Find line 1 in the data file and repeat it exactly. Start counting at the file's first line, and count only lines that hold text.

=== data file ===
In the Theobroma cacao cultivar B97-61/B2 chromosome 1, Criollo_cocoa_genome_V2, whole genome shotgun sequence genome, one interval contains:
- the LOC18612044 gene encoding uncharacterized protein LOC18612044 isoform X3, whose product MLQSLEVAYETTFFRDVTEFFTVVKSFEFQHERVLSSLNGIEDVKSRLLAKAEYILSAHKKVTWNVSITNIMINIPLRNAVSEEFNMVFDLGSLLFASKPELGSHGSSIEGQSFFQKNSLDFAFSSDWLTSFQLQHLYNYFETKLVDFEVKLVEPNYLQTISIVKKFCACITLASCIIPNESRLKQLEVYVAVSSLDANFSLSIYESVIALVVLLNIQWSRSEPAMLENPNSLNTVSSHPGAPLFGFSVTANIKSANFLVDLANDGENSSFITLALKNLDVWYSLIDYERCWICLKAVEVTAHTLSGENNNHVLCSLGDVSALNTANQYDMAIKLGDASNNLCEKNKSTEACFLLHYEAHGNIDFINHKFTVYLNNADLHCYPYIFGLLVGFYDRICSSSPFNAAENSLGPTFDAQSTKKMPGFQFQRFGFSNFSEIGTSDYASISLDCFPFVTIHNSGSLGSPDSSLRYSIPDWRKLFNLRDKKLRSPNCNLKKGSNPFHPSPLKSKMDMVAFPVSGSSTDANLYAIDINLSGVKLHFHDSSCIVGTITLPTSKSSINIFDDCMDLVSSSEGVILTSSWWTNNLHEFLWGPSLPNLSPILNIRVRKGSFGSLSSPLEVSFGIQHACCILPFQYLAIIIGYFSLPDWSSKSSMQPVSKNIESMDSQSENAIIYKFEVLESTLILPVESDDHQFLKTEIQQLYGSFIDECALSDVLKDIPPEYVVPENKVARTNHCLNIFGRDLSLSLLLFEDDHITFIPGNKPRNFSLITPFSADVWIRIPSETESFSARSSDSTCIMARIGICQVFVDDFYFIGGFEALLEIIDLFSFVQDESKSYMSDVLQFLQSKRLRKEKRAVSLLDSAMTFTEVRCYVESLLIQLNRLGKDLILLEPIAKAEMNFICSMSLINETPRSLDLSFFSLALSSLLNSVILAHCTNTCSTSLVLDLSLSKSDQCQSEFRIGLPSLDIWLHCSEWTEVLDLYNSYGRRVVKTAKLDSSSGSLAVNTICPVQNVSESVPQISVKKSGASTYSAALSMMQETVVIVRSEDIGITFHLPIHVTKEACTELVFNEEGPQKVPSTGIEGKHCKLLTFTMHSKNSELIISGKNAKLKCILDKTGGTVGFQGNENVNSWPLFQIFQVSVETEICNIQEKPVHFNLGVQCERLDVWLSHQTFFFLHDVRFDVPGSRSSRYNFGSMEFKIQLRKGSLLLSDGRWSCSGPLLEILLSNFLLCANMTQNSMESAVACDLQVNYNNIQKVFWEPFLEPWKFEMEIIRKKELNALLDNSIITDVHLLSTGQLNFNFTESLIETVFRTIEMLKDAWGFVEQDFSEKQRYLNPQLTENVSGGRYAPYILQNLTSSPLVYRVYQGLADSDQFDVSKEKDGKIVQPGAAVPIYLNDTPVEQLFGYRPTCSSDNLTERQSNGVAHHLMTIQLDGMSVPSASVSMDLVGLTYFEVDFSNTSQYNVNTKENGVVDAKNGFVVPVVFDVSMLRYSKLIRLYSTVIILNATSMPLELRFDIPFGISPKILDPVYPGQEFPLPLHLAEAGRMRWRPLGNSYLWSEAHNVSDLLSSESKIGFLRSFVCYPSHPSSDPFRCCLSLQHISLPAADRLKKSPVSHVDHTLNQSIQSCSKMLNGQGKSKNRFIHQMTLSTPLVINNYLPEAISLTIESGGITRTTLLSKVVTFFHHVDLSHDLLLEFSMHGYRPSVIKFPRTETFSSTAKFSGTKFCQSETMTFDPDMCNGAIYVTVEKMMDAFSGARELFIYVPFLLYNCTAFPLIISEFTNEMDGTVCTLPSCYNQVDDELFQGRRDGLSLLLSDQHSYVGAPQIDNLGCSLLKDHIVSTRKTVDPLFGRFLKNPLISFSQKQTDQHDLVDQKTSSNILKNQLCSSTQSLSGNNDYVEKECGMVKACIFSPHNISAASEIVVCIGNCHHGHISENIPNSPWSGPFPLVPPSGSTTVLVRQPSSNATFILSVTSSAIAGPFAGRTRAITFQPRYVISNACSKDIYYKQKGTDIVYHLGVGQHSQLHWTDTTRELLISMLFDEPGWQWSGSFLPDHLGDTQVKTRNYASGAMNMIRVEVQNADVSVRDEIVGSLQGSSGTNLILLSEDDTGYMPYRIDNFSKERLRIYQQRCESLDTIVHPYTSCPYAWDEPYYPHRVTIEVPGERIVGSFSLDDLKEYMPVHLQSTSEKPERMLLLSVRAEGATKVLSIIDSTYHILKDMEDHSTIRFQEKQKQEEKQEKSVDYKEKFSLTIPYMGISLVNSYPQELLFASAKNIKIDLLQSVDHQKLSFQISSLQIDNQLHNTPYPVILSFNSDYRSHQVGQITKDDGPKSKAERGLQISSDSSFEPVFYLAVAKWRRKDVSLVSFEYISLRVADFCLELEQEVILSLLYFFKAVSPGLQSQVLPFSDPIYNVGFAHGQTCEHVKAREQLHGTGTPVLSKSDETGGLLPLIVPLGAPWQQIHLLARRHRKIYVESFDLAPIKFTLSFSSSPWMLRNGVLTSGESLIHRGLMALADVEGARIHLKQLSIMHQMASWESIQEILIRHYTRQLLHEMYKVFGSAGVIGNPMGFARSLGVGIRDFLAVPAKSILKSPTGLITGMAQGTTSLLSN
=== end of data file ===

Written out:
In the Theobroma cacao cultivar B97-61/B2 chromosome 1, Criollo_cocoa_genome_V2, whole genome shotgun sequence genome, one interval contains: